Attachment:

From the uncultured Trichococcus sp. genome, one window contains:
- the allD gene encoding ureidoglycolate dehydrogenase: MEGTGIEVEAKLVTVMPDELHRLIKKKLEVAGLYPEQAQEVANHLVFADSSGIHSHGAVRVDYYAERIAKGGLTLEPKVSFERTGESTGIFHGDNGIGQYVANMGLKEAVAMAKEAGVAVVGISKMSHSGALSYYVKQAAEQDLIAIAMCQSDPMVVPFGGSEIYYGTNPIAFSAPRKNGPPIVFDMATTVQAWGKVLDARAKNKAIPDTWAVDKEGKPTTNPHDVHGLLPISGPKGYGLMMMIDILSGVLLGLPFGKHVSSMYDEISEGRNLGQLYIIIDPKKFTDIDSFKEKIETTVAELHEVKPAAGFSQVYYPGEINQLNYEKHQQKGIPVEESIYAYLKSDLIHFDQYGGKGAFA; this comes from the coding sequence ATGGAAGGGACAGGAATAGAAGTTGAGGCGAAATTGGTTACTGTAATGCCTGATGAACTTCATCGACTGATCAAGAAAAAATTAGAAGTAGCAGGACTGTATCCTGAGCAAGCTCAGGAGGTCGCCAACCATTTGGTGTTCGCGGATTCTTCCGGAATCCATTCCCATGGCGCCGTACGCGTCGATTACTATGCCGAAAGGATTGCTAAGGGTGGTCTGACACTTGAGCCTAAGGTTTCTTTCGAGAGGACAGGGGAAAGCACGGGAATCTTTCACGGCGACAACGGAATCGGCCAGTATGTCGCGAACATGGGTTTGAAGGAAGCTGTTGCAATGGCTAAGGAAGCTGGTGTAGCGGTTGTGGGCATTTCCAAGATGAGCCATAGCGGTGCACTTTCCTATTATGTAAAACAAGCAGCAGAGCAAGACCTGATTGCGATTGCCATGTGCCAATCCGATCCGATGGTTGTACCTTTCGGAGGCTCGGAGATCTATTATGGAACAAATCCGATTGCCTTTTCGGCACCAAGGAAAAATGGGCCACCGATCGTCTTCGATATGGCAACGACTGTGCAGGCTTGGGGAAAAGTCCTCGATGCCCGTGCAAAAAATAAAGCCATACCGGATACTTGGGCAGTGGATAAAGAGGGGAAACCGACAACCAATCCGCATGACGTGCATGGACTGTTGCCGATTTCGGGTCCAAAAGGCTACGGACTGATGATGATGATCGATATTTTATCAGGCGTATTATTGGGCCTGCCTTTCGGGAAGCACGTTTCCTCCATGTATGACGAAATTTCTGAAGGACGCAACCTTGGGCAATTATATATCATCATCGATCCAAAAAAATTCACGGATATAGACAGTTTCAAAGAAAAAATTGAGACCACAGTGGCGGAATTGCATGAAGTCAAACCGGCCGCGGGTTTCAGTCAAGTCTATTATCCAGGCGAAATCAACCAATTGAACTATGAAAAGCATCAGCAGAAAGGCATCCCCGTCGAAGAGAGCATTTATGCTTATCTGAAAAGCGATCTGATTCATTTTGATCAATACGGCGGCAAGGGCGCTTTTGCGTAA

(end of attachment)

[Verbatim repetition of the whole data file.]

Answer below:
From the uncultured Trichococcus sp. genome, one window contains:
- the allD gene encoding ureidoglycolate dehydrogenase: MEGTGIEVEAKLVTVMPDELHRLIKKKLEVAGLYPEQAQEVANHLVFADSSGIHSHGAVRVDYYAERIAKGGLTLEPKVSFERTGESTGIFHGDNGIGQYVANMGLKEAVAMAKEAGVAVVGISKMSHSGALSYYVKQAAEQDLIAIAMCQSDPMVVPFGGSEIYYGTNPIAFSAPRKNGPPIVFDMATTVQAWGKVLDARAKNKAIPDTWAVDKEGKPTTNPHDVHGLLPISGPKGYGLMMMIDILSGVLLGLPFGKHVSSMYDEISEGRNLGQLYIIIDPKKFTDIDSFKEKIETTVAELHEVKPAAGFSQVYYPGEINQLNYEKHQQKGIPVEESIYAYLKSDLIHFDQYGGKGAFA; this comes from the coding sequence ATGGAAGGGACAGGAATAGAAGTTGAGGCGAAATTGGTTACTGTAATGCCTGATGAACTTCATCGACTGATCAAGAAAAAATTAGAAGTAGCAGGACTGTATCCTGAGCAAGCTCAGGAGGTCGCCAACCATTTGGTGTTCGCGGATTCTTCCGGAATCCATTCCCATGGCGCCGTACGCGTCGATTACTATGCCGAAAGGATTGCTAAGGGTGGTCTGACACTTGAGCCTAAGGTTTCTTTCGAGAGGACAGGGGAAAGCACGGGAATCTTTCACGGCGACAACGGAATCGGCCAGTATGTCGCGAACATGGGTTTGAAGGAAGCTGTTGCAATGGCTAAGGAAGCTGGTGTAGCGGTTGTGGGCATTTCCAAGATGAGCCATAGCGGTGCACTTTCCTATTATGTAAAACAAGCAGCAGAGCAAGACCTGATTGCGATTGCCATGTGCCAATCCGATCCGATGGTTGTACCTTTCGGAGGCTCGGAGATCTATTATGGAACAAATCCGATTGCCTTTTCGGCACCAAGGAAAAATGGGCCACCGATCGTCTTCGATATGGCAACGACTGTGCAGGCTTGGGGAAAAGTCCTCGATGCCCGTGCAAAAAATAAAGCCATACCGGATACTTGGGCAGTGGATAAAGAGGGGAAACCGACAACCAATCCGCATGACGTGCATGGACTGTTGCCGATTTCGGGTCCAAAAGGCTACGGACTGATGATGATGATCGATATTTTATCAGGCGTATTATTGGGCCTGCCTTTCGGGAAGCACGTTTCCTCCATGTATGACGAAATTTCTGAAGGACGCAACCTTGGGCAATTATATATCATCATCGATCCAAAAAAATTCACGGATATAGACAGTTTCAAAGAAAAAATTGAGACCACAGTGGCGGAATTGCATGAAGTCAAACCGGCCGCGGGTTTCAGTCAAGTCTATTATCCAGGCGAAATCAACCAATTGAACTATGAAAAGCATCAGCAGAAAGGCATCCCCGTCGAAGAGAGCATTTATGCTTATCTGAAAAGCGATCTGATTCATTTTGATCAATACGGCGGCAAGGGCGCTTTTGCGTAA